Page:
Source characteristics of volatile organic compounds during high ozone episodes in Hong Kong, Southern China
- 1School of Geography, Beijing Normal University, Beijing, China
- 2School of Earth and Atmospheric Sciences, Georgia Institute of Technology, Atlanta, Georgia, USA
- *now at: Nicholas School, Duke University, Durham, North Carolina, USA
- 3Department of Civil and Structural Engineering, Hong Kong Polytechnic University, Hong Kong, China
- 4Department of Chemistry, University of California, Irvine, California, USA
- 5Argonne National Laboratory, Argonne, Illinois, USA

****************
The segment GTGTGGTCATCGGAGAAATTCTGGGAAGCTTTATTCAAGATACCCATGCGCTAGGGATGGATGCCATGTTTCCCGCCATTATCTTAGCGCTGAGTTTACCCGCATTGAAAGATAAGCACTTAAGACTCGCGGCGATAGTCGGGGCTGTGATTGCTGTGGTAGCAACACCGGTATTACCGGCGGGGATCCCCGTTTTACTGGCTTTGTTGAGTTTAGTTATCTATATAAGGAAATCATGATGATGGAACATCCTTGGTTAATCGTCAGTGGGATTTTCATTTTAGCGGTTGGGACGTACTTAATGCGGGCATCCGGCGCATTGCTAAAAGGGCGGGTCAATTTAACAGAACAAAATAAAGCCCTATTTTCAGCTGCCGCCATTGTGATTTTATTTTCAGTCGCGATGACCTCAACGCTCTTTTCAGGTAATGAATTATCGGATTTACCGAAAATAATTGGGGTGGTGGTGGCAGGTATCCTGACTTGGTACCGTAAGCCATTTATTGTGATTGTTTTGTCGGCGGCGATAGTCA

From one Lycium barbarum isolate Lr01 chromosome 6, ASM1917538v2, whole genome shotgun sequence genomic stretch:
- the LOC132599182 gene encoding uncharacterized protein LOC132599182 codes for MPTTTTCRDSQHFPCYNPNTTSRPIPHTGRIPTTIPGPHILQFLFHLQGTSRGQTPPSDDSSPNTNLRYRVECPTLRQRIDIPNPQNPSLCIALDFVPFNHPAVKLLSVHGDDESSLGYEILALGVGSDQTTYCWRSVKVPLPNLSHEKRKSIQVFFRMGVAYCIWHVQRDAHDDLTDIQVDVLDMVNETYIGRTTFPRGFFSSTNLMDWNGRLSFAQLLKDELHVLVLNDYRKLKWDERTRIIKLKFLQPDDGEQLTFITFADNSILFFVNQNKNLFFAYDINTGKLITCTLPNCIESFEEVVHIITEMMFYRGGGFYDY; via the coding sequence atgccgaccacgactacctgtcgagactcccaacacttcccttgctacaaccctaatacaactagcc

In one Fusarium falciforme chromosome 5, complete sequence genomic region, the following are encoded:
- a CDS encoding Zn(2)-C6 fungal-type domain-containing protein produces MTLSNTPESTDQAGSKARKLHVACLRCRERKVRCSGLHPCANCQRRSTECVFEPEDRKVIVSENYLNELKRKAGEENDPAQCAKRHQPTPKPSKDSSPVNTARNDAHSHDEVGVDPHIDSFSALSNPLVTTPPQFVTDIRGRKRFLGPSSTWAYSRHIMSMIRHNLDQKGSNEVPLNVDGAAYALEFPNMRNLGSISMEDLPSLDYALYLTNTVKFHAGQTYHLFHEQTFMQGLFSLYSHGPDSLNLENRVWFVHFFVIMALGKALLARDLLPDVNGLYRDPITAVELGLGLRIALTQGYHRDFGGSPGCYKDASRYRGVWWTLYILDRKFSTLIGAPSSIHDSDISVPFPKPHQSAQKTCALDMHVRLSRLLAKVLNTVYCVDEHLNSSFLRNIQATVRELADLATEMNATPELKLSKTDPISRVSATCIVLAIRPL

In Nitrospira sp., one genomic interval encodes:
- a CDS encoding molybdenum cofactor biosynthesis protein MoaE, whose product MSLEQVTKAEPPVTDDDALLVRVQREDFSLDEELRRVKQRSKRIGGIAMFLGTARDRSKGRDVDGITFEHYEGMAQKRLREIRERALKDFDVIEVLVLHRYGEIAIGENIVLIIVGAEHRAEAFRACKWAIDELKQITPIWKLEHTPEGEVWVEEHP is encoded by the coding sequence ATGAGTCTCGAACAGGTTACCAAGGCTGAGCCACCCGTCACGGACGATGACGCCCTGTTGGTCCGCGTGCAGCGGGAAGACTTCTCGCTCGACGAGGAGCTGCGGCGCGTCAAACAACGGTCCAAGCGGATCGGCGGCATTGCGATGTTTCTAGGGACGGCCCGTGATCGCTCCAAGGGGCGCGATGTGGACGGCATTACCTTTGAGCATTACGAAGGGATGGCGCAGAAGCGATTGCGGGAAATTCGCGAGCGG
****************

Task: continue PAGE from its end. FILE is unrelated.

Abstract. Measurements of Volatile Organic Compounds (VOC) are analyzed to characterize the sources impacting the Hong Kong area. The ratios of different VOC species, m,p-xylenes-to-ethylbenzene, C6H14-to-toluene and p-xylene-to-total xylenes are used for diagnostic analyses. Photochemical age analysis shows that the sources of reactive aromatics, the most important contributor to the photochemical reactivity, do not appear to be preferentially located in downtown Hong Kong. In addition, they do not appear to be dominated by mobile emissions based on the analyses of speciated VOC data from an earlier study, but related to industrial, waterfront, and fuel-storage activities. The ratios, p-xylene-to-total xylenes and dSO2/dNOy, suggest that the anomalously high pollutant concentrations in western Hong Kong in the early morning hours of two episode days appear to have come from transport of urban-type emissions. Comparison of observed ambient ratios of selected VOC and their ratios in the speciated VOC emission inventories for Hong Kong and adjacent Pearl River Delta (PRD) Region gives mixed results. The observed ratio C6H14-to-toluene is consistent with the speciated version of the VOC emission inventory. The ratios of selected alkanes are not. This may be caused by the inaccuracies in the inventory and/or the speciation method.